Wednesday, July 30, 2008

Another comment I left on Candy's blog.

After years of no longer being a Catholic, I attended a Catholic funeral. When I went into the church something hit me hard. It had always been there, but I had never noticed it before because I was used to it. There were statues of Mary and the saints. They looked solid, real, as if they represented people of power. Jesus only appeared as a helpless baby in Mary’s arms, as a dead man nailed to a cross, and as little wafers of bread hidden inside a fancy box. Visually and emotionally the message was very clear - if you want real power, if you want someone who can do something for you, then go to Mary and the Saints.

Of course every church is decorated a bit differently. In my church we have a huge mosaic of Christ surrounded by the apostles. There is also a statue of the adult Christ as the Sacred Heart on the side.

Be that as it may, I thought Ms. Collins assessment was interesting. Because it seems to me from reading the scriptures that Jesus wants all of us to do what we "can do" to spread the gospel, feed the hungry, clothe the naked, minister to the sick etc. Jesus left US to do those things. Canonized saints in the Catholic church are ordinary people who have striven to do those things and have done them well.

There is a saint coming up for canonization soon Candy that you might be interested in. Her name is Zelie Martin. She was the mother of St. Theresa. She had five daughters. She also lost several children in infancy. She maintained her household, she took care of her children and her husband and she even ran a successful lace making business. She is an example of an ordinary person living an extraordinary life in Christ which is what we all strive for.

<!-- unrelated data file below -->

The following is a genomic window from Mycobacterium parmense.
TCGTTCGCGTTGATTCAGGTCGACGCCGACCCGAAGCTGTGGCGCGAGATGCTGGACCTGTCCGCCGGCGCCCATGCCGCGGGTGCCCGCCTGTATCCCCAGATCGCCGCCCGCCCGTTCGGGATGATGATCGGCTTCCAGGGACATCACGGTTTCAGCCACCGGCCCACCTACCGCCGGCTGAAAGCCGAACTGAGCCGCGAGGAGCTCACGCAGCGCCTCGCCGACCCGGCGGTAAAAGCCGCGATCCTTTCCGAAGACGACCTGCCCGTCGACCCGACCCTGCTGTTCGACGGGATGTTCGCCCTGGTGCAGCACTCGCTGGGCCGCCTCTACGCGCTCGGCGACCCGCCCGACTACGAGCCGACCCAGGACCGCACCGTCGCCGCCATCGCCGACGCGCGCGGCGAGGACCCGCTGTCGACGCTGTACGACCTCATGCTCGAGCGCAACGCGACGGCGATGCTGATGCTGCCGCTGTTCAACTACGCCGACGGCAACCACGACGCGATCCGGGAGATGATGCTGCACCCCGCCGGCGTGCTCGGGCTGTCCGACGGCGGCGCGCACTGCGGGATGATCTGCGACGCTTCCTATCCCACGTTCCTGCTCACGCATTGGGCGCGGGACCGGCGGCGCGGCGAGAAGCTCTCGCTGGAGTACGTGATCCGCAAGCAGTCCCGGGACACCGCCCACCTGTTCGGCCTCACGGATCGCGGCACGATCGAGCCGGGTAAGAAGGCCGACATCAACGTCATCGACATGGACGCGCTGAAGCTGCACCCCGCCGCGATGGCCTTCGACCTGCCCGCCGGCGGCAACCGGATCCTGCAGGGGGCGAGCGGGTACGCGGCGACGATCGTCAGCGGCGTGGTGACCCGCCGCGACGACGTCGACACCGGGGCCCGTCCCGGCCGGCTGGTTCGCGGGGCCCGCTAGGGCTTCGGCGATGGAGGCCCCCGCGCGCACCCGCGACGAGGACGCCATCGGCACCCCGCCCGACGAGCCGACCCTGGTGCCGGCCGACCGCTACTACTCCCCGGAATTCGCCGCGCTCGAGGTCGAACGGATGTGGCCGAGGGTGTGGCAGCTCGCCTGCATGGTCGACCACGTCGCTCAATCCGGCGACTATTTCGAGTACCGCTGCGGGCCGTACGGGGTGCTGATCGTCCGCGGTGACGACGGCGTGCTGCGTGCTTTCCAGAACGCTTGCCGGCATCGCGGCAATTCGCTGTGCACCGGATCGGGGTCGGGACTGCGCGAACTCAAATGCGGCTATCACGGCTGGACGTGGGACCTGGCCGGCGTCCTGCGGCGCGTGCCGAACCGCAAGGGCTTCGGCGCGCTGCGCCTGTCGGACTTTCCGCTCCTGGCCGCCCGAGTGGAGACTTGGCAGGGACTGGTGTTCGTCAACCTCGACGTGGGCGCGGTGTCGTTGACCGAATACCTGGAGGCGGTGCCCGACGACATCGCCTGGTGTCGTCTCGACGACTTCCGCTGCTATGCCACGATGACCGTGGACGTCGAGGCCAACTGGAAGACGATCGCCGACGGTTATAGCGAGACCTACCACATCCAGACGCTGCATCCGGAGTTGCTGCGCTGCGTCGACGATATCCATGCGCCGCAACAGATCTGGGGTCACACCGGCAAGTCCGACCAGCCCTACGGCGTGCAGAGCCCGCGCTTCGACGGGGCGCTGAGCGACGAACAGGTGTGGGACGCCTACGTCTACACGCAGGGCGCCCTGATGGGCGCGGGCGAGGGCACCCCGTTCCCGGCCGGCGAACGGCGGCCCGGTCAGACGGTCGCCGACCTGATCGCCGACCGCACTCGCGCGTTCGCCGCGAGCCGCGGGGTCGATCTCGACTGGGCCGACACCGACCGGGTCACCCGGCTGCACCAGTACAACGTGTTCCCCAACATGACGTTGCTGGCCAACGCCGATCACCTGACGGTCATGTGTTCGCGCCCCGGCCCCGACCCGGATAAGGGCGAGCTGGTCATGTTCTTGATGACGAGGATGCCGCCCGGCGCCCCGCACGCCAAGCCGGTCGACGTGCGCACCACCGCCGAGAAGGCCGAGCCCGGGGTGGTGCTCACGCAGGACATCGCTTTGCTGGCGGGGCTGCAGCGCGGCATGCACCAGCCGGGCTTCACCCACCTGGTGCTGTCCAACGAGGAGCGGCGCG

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Maggii said...

Thank You....I was going to mention that we have an adult statue of Jesus at our Church and I've been to many Catholic Church's that depict Jesus in his adult form.

Barbara C. said...

I think the perspective of Candy's commenter is interesting. In almost every Catholic church I have ever been in the Crucifix is the prominent eye-catching piece. All of the other statues (Mary/the saints)are smaller and scattered along the sides.

Growing up, I always knew which one was Mary and which one was Joseph because that's how you describe which side of the church the bride's guests and groom's guest sit on. ;-) But all of the other statues were just "knick-knacks" in God's house. I was always more taken with the lighting, especially once our church installed stain-glass windows. Sadly, when I walk into most churches, I have no idea who or what the statues are supposed to represent.

I could see, though, for someone who was raised going to church in a more plain environment (no statues, stations of the cross, or symbolic stain glass windows) how they could get the wrong idea going into a Catholic church. The onslaught of sights could seem very overwhelming, and you could mistakenly focus on the wrong things and think they are more important than they are.

It would be like someone walking in my mother's house and thinking that the place was bought to showcase her tea pot and ceramic turtle collection.